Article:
Keep an eye out to find out more about Antihero and learn what the devs have in store for our main characters!

Keep an eye out to find out more about Antihero and learn what the devs have in store for our main characters!

Plague Inc: Evolved, Eradicate Humanity!



So I wiped out 99% of humanity today and still fucking lost!  Plague Inc: Evolved is a game for the strategic mastermind in all of us.  Take control of an infectious disease, evolve and kill everyone ever known by everyone you’ve ever known.

This title starts out simple enough, but gives you an idea of the scope you are dealing with in order to get there.  Initially you can only control a bacteria, but later organisms include prions, viruses, nano-viruses parasites fungi and some things I have never fucking heard of.  You then name your virus.  In prior Plague Inc titles (previously known as Pandemic) I always named my disease something insidious sounding like Writhing Death or The Manacles.  I lost every time.  So one day I made a disease named Booty Shoe out of denominational ennui.  Booty shoe eradicated the world population.  So this one got to be Nut Slipper.  I started Nut Slipper out in Indonesia, and altogether solid start location for any disease.  It has ports for oceanic export, planes for aerial export and it’s a warm, moist climate, which puts it two evolutions away from stepping out into the greater world.  Plague Inc seems to have 3 phases of play.  It’s not actually a part of the game, but the way the flow of the game seems to develop.  I call these phases initial spawn, transmission and eradication.  In initial spawn, you get DNA points for evolution from a few gameplay milestones in the beginning.  This is where your disease starts in its natal region and starts to breed.  When you spread out little by little to people in your starting country, Indonesia in this case, you’ll see little red and orange bubbles appear.  Pop these for the DNA points to evolve your disease.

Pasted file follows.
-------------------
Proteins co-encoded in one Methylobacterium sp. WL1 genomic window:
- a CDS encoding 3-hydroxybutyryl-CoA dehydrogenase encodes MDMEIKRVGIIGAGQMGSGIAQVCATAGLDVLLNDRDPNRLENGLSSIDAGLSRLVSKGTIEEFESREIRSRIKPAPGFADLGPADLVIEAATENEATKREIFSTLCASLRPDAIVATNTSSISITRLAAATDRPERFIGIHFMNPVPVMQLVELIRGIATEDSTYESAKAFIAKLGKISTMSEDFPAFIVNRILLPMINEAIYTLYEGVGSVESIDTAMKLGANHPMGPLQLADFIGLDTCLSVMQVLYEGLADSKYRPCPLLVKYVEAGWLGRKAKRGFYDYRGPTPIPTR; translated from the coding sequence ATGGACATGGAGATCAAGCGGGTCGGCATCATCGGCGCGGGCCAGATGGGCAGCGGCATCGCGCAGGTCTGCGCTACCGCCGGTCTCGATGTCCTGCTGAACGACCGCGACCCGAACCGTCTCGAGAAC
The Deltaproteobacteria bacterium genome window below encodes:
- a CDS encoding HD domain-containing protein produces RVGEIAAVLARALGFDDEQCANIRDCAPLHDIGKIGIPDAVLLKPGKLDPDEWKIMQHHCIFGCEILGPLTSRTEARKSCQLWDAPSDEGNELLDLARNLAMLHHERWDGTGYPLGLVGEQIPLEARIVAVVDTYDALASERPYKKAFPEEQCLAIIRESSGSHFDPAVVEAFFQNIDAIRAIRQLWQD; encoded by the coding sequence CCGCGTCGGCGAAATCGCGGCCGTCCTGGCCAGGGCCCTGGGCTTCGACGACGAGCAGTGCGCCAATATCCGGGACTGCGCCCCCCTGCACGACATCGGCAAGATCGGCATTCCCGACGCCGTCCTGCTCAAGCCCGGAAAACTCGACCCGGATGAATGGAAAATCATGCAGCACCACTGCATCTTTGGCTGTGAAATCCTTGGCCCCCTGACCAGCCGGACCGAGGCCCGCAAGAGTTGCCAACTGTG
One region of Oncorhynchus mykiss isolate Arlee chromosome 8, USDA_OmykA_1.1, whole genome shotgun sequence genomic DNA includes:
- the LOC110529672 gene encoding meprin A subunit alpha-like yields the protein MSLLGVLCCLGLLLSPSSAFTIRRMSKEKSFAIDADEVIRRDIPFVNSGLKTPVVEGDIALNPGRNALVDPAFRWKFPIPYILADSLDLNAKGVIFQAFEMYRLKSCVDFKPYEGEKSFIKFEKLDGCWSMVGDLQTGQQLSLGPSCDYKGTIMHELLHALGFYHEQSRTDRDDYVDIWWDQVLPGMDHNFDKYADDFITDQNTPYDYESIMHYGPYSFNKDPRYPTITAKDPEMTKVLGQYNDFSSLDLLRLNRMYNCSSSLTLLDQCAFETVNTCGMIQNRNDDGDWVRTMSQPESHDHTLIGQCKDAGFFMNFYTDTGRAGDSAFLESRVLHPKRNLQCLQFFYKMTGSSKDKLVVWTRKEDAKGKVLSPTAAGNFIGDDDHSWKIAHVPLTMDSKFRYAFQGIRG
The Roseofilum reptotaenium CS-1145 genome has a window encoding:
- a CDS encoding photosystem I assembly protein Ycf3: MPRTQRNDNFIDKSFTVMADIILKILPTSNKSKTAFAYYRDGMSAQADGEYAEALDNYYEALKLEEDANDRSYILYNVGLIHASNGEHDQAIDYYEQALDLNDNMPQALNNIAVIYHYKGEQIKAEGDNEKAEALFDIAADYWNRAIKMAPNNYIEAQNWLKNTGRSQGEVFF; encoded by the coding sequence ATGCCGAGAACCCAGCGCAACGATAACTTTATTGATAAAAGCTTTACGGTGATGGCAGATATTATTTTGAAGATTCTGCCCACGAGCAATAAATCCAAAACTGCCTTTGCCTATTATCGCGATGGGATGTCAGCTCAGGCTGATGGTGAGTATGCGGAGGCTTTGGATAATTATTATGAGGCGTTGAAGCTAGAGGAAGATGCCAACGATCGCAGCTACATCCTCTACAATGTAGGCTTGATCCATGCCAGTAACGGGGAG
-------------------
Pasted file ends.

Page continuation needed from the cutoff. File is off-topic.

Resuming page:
Exponential infection rates and the game gets excited over a few thousand? Psh.

Thousands of nuts are apparently warm and cozy. Why is this bad?

In Plague Inc, you don’t order your little bacteria where you want them.  Consider the game a simulation of the spread of a potential disease.  Your disease will spread on its own in an organic fashion across the various methods.  You control the disease by mutating it, granting it new characteristics along the way.  These characteristics fall into three categories: transmission, abilities and symptoms.  Transmission is how the disease is carried from one host to another.  These can be things like livestock, insects, air, water etc.  Being in Indonesia, I evolved air and water right away.  Now, the game also made it so that transmission via water would be hard off the bat for my disease.  Something about sanitizing boats.  But evolving that water transmission negated the effect.  Nothing would stop Nut Slipper from sailing the seven seas!  This brings us to where you are spreading to every country in the transmission phase.  You get DNA points for spreading to new countries and infecting large portions of the population.  People don’t need to know you are around yet, but you get the DNA points for infections.